In my previous post I outlined some of the key differences between the left and right hemispheres of the brain and touched on what that might mean for psychotherapy. I’ll now delve a little deeper into that mystery.
While my previous post was based on well established neuroscience, some of what follows is more speculative. That said, it’s all grounded in current scientific understanding.
As I explained last time, part of the role of the right brain is to keep us alert to danger. The right hemisphere is specialized for wide-angle sensory awareness that’s good for scanning for threats: We might say that the right brain is naturally suspicious. Perhaps it’s no surprise that research has found a correlation between depression, anxiety and increased activity in the right hemisphere. A lot of that activity is in the frontal lobe, a region concerned with reward, attention, planning, and motivation. There’s also a high level of right hemisphere activation in PTSD and when childhood abused adults recall unpleasant memories. Another strand of research suggests that PTSD is linked to poor communication between the hemispheres (Cozolino, 2017).
How might therapy help balance and integrate the two hemispheres? When I work with clients, I’m constantly monitoring several channels of communication. The most obvious strand to watch for is the difference what is said and the way it’s said. The structure of language, the way sentences are strung together, is largely a left brain activity, but our tone of voice is more involved with right brain processes. Body language and facial expressions are also more under right brain control. If, or rather, when, there’s some inconsistency between the simple content of what’s said and the wider context, I’ll need to make a judgement call. Suppose a client says “I’m fine about that”, but their facial expression, body language or tone say ‘I’m really not OK”. I might decide to reflect that back to them: It’s as if I’m acting as a mediator between the right and left hemispheres.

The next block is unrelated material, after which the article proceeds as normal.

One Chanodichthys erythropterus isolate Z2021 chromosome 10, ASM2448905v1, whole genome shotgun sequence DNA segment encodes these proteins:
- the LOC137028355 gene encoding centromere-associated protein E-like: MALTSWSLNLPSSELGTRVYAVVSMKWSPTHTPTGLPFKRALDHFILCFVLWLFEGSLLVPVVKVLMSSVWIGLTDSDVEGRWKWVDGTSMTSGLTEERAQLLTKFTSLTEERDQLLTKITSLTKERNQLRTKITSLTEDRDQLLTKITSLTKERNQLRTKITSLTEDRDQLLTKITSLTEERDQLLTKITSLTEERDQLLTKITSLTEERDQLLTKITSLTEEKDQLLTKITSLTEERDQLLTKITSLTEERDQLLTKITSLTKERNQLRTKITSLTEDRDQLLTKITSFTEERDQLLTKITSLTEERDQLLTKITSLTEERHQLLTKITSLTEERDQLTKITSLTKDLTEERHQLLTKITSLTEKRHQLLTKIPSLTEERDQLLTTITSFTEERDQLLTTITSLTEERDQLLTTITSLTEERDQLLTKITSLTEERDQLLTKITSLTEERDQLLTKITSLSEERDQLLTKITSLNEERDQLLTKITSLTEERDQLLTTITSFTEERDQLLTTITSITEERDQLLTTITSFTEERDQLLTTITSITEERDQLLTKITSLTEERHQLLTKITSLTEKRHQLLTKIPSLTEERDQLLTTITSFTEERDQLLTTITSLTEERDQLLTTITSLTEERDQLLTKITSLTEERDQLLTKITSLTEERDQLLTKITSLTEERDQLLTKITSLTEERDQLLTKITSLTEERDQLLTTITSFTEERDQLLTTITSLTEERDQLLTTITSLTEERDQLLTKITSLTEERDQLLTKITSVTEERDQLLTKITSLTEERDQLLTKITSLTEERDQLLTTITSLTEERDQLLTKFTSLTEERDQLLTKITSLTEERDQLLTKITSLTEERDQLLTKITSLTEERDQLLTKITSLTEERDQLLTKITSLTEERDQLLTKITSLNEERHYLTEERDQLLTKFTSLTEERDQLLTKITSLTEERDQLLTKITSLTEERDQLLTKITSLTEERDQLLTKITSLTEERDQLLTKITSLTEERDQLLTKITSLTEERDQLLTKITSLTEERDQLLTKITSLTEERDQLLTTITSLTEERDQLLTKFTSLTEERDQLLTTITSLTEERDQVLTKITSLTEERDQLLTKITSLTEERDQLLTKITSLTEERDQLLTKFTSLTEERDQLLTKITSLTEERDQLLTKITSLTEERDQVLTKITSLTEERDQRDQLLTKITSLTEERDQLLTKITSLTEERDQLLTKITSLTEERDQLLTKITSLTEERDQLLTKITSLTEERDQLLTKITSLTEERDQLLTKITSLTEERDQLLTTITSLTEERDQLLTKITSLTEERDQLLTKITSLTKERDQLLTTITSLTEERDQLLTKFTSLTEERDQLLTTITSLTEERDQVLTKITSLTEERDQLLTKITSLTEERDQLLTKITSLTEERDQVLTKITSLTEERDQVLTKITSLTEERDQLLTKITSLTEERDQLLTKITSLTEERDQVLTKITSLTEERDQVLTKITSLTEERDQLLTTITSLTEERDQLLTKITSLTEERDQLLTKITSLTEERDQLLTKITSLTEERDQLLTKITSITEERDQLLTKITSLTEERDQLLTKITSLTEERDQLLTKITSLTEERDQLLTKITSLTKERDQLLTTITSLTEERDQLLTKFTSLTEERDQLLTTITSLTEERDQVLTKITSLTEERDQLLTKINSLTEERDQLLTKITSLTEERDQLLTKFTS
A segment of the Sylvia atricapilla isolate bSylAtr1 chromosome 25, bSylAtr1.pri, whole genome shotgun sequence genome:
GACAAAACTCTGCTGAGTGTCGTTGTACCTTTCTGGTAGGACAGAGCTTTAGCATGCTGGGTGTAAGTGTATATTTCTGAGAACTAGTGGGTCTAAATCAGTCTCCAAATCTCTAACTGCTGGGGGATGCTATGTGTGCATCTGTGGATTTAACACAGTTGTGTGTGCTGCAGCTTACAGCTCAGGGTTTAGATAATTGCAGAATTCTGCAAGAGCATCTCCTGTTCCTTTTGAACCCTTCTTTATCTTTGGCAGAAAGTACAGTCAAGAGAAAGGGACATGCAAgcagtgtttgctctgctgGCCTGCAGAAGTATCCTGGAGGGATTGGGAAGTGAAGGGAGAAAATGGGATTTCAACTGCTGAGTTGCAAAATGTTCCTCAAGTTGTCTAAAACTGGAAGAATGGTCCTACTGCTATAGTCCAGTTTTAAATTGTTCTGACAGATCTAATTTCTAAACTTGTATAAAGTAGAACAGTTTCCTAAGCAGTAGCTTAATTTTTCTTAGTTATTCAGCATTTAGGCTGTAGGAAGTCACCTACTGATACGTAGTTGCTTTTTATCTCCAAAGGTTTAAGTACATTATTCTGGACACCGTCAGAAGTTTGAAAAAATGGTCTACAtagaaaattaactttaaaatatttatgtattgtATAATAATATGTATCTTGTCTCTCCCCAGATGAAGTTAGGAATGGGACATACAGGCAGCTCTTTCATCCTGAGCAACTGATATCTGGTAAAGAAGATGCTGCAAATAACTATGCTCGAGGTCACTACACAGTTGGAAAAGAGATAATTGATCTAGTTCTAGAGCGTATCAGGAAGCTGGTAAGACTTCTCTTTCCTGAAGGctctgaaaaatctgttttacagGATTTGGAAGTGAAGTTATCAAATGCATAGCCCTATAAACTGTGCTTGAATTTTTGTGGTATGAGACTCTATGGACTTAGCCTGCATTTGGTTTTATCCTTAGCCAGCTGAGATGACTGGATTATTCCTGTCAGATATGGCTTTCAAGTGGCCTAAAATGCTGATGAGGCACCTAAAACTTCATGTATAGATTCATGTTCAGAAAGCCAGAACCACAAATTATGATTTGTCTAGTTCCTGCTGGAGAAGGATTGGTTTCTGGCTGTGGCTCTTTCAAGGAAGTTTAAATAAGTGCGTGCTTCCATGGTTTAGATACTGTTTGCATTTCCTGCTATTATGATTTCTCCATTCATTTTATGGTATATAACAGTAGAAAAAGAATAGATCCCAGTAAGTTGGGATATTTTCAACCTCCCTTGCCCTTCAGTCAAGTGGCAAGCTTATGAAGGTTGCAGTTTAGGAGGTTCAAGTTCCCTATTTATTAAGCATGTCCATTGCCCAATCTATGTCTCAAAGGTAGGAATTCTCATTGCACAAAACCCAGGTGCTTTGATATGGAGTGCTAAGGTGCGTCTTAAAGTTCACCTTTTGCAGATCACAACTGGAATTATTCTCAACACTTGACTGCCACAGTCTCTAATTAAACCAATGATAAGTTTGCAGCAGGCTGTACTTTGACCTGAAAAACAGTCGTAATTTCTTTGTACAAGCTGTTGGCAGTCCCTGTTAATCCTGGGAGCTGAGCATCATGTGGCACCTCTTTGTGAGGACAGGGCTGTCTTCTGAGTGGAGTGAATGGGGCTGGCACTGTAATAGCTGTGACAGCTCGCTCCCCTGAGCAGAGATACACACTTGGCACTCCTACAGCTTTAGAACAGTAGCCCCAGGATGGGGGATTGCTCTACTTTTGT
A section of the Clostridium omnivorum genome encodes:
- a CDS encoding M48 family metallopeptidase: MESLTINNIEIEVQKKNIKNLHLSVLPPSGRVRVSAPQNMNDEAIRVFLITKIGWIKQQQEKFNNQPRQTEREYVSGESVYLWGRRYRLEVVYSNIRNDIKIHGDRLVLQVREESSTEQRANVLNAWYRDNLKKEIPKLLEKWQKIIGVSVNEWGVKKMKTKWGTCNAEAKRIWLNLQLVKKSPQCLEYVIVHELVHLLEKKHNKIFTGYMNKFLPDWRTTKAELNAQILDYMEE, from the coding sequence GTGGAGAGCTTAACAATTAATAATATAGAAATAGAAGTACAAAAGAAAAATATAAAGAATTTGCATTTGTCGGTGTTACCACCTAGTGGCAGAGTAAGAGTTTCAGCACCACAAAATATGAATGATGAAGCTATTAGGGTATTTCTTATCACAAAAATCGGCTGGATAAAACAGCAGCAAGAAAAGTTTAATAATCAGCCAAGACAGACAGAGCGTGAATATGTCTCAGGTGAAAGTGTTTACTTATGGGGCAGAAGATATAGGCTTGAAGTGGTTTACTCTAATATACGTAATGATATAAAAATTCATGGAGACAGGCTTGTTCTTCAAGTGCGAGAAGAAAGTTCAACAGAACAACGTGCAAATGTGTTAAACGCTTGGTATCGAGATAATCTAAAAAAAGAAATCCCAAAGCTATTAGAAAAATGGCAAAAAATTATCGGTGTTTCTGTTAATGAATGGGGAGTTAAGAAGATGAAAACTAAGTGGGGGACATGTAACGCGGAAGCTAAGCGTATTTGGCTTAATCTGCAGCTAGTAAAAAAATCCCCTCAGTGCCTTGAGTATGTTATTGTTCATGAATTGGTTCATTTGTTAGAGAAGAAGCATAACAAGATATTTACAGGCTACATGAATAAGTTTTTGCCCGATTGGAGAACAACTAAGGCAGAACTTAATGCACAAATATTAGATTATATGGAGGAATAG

Peter Afford suggests that Experiential Focusing – the foundation of my therapeutic approach – may work by promoting the integration of the left and right hemispheres (Afford, 2014). Focusing invites us to drop our awareness into our physical bodies and check for a ‘felt sense’, a feeling in the body that carries meaning. We then sit with any felt senses that arise and gradually begin to engage with them through language. A felt sense is often just a vague sensation at first and I’ll be curious about where it is in my body, its size and shape, and whether it has a colour or a particular emotional tone. I’m initiating a dialogue between an emotional, bodily sensation, which are right brain processes, and the more left brain activities of labelling and seeking details. The next stage is to deepen that dialogue, literally asking the felt sense what it’s about. The linguistic right hemisphere is engaging in dialogue with the more embodied left.
I’ve been watching the therapeutic process over the last few months and I think I’m seeing lots of occasions where I’m helping my client with some left/right brain integration. I’m not saying this explains how therapy works; there are many parallel processes going on all the time, many of which we may currently be oblivious to. However, I believe the work of balancing and integrating the left and right hemispheres is a key part of therapy and having a greater awareness of how that might happen can enhance therapeutic practice.